Cultural Rela­tivism and Power Blindness: Some critical obser­va­tions on the state of Germany’s China debate

Foto: Shut­ter­stock

For decades, Sinol­o­gists who were largely blind to China’s expansive power politics have dominated Germany’s political advice circles, culti­vating an image of China that our author calls “Late Orien­talism”. Shaped by roman­ti­cism, it struggles with a difficult question: How to deal with a rising, anti-demo­c­ratic superpower?

Beijing, April 1986: As the Chernobyl nuclear reactor in Ukraine melts down, Russian students at our Chinese univer­sity expe­ri­ence a major loss of authority. They avoid fellow students from the Soviet satellite countries of Eastern Europe, and seem embar­rassed in the company of students from capi­talist societies, like Hong Kong, where I’m from. I ask a Hungarian friend, Balazs, why. “They can’t tell us what to do any more”, he says. Until then, the Russians were at the top of a communist student hierarchy barely visible to outsiders. From that moment they begin to fall. 

Portrait von Didi Kirsten Tatlow Sonntag

Didi Kirsten Tatlow is a Berlin based jour­nalist. From 2003 to 2017, she reported from China for news­pa­pers such as The South China Morning Post and The New York Times.

But Balazs doesn’t think that the Soviet Union is the problem, anyway. He’s more concerned about the country where we are all studying. The Communist Party of China (CPC) has launched economic reform that’s happening at a cracking pace – without any political reform. “An optimist is someone who believes that the Russians are coming,” he says. “A pessimist is someone who thinks that the Chinese are coming.” Balazs is a pessimist, but he knows what he’s talking about. Soviet troops marched into his country in 1956. And history would prove him right: The People’s Republic of China, founded in 1949, is today older than the Soviet Union was when it broke up five years after Chernobyl.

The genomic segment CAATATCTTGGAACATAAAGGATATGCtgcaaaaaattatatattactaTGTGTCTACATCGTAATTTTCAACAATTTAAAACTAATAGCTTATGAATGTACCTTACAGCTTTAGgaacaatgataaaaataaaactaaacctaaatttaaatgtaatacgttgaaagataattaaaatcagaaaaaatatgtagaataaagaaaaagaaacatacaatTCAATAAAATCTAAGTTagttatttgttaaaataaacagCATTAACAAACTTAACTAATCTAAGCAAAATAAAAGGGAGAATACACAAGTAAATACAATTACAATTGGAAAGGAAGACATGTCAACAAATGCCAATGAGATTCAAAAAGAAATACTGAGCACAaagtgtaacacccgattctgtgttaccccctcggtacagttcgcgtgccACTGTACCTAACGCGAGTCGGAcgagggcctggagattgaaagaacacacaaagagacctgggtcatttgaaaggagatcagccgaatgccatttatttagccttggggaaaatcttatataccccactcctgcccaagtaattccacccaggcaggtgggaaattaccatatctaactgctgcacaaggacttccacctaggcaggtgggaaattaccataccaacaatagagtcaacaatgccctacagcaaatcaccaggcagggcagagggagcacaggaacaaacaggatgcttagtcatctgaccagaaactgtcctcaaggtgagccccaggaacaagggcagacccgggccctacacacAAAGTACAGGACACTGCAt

Late Orien­talism as an Extension of the Colonial Tradition

Unlike Balazs, students from West Germany and elsewhere in Europe studying with us at the Beijing Language Institute (today the Beijing Language and Culture Univer­sity), had a different, dreamier vision of China, one arising from their idealist Enlight­en­ment tradition. They studied liter­a­ture, philos­ophy or tradi­tional Chinese medicine, not tech­nology, trade or western medicine, as students from Eastern Europe or devel­oping nations did.

This gener­a­tion of sinol­o­gists dominated policy advice circles in Germany for decades and is influ­en­tial today in decisions made by business, state govern­ments and the federal govern­ment. Their view is one I dub “Late Orien­talism”: Strate­gi­cally blind, its roman­ti­cism hides the reality of China’s will to power.

The Late Orien­tal­ists don’t under­stand that a party-led China could one day become so strong, perhaps already is, that it can challenge demo­c­ratic norms throughout the world, for example by inter­fering in an intrans­parent manner in open societies, changing inter­na­tional orga­ni­za­tions to suit its interests, or, in the case of Taiwan, Tibet and Xinjiang, isolating entire countries and regions.

The Late Orien­talist argument goes like this: Yes, there are problems with China, but the criticism is often the product of western stereo­types. China is not under­mining the west, that’s a false percep­tion, perhaps even a sign of the resur­gence of a “Yellow Peril” attitude that in the past incited racism against people from East Asia. Cultural differ­ences, no matter how carefully formu­lated, should not be mentioned, as that’s racist. Concerns about the open society are prej­u­diced and exag­ger­ated. The tougher, more critical stance emerging today in Australia and the United States, for example, cannot, should not, be applied to Germany as the situation here is – somehow – different.

The irony is that while Late Orien­talism seeks to deflect and correct western ignorance and arrogance, in reality it repro­duces it by under­es­ti­mating the Chinese party-state’s will to power. That renders it blind to how the party is furthering its interests. The party exploits this: Point out the influence of party-led Chinese student orga­ni­za­tions in western univer­si­ties and one should expect to be denounced as anti-foreigner, even racist, by the orga­ni­za­tion in Beijing.